Supermarkets are full of a variety of olives, but what makes each one unique?
Writer, poet, and travel writer Lawrence Durrell said of olives, “The whole Mediterranean…the wine, the ideas…seems to ride in the sour pungent taste of those black olives…A taste older than meat, older than wine. A taste as old as cold water.”
Mr. Durrell sadly left us in 1900 so he probably didn’t get much of a chance to explore all the delicious varieties of olives we see in markets today. The days of deciding between the green and the black, the pitted or non-pitted, and the pimento stuffed are over. Enter juicy and wonderful olives like Kalamata, the Ponentine, and the Lugano.
Because olives are a tasty fruit, these days you can even find them stuffed with things like blue cheese, cream cheese and the spicy Jalapeno. But which variety is right for your veggie tray or favorite dish?
The Taste is in the Variety
Here’s a look at a variety of olives:
- Kalamata –From Greece, these black olives are ripened to a purple color and once brine-cured they offer a fruity sort of flavor. You can’t eat just one. Great with cheese, alone or in a pasta.
- Ponentine – For a milder taste comes the Ponentine. From Italy, this black olive is first salt-brined and stored in vinegar. These are good for snacking or cooking.
- Lugano – These are great for a wine and cheese tasting party! These black olives are salty and often come with olive leaves to enhance the flavor even more.
- Nicoise – From France, these black olives are also fully ripened and offer a nutty taste. The Nicoise is great for stuffing since the pit is large and full. Often served in salads.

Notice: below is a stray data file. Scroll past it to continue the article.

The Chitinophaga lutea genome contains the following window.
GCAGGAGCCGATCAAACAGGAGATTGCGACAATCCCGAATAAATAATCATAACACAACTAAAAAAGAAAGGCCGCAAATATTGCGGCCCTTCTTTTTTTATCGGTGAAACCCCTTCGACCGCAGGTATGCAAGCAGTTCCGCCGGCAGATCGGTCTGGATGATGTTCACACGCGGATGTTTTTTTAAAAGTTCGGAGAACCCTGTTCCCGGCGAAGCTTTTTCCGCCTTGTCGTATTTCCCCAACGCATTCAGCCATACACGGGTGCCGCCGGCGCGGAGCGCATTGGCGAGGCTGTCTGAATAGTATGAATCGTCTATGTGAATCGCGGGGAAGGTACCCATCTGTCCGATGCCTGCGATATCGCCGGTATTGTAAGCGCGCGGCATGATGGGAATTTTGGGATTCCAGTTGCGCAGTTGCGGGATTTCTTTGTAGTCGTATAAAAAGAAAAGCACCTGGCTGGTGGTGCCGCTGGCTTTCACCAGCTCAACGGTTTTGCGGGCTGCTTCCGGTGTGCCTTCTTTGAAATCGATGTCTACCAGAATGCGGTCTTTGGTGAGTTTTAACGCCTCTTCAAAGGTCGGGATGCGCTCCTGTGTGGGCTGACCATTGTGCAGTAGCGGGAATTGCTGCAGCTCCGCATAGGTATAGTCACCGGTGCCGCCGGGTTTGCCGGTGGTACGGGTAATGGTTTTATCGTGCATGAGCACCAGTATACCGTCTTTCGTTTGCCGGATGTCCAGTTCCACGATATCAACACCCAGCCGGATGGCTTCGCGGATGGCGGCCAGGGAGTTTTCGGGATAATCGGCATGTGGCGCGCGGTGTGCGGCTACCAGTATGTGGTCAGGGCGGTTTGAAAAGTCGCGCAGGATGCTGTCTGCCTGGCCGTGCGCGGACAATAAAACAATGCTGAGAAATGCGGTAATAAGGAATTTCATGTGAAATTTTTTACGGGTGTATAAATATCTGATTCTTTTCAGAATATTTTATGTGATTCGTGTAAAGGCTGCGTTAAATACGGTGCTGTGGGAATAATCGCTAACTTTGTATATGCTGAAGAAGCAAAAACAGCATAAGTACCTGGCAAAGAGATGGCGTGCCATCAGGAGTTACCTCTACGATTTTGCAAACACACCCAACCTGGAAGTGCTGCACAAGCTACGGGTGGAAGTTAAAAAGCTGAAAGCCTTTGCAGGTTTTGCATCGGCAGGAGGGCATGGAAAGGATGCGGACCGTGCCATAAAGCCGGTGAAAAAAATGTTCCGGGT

- Picholine – The small green Picholine olive is another choice from France. It’s salt-brined and lightly salted with a sort of citrusy taste. Great with wine or in salads and generally sold with the pit in.
- Manzanilla – From Spain comes another green olive variety. It’s loaded with salt and is lactic acid brined. These are great with tapas or appetizers.
- Gaeta – This tasty Italian black olive is rubbed with oil which makes the olive look wrinkled. Because it’s on the bland side, it’s usually stuffed with herbs such as rosemary or thyme. Nice for snacking or appetizers.
- Basic Black Olives –The most boring variety, but they deserve a mention. Often used as a pizza topping or in basic salads.
Choose the Right Olive
Deciding which olive to use depends entirely on your tastes. We recommend visiting a self-serve deli or olive bar (usually full of many olive varieties) and sampling a few or more. So, buy a variety and let your taste buds decide which olive will become your favorite for snacking or cooking.
Here's some recipes to try with your new olive knowledge:Olive TapenadeOlive and Herb Deviled EggsColorful Marinated Olive Kabobs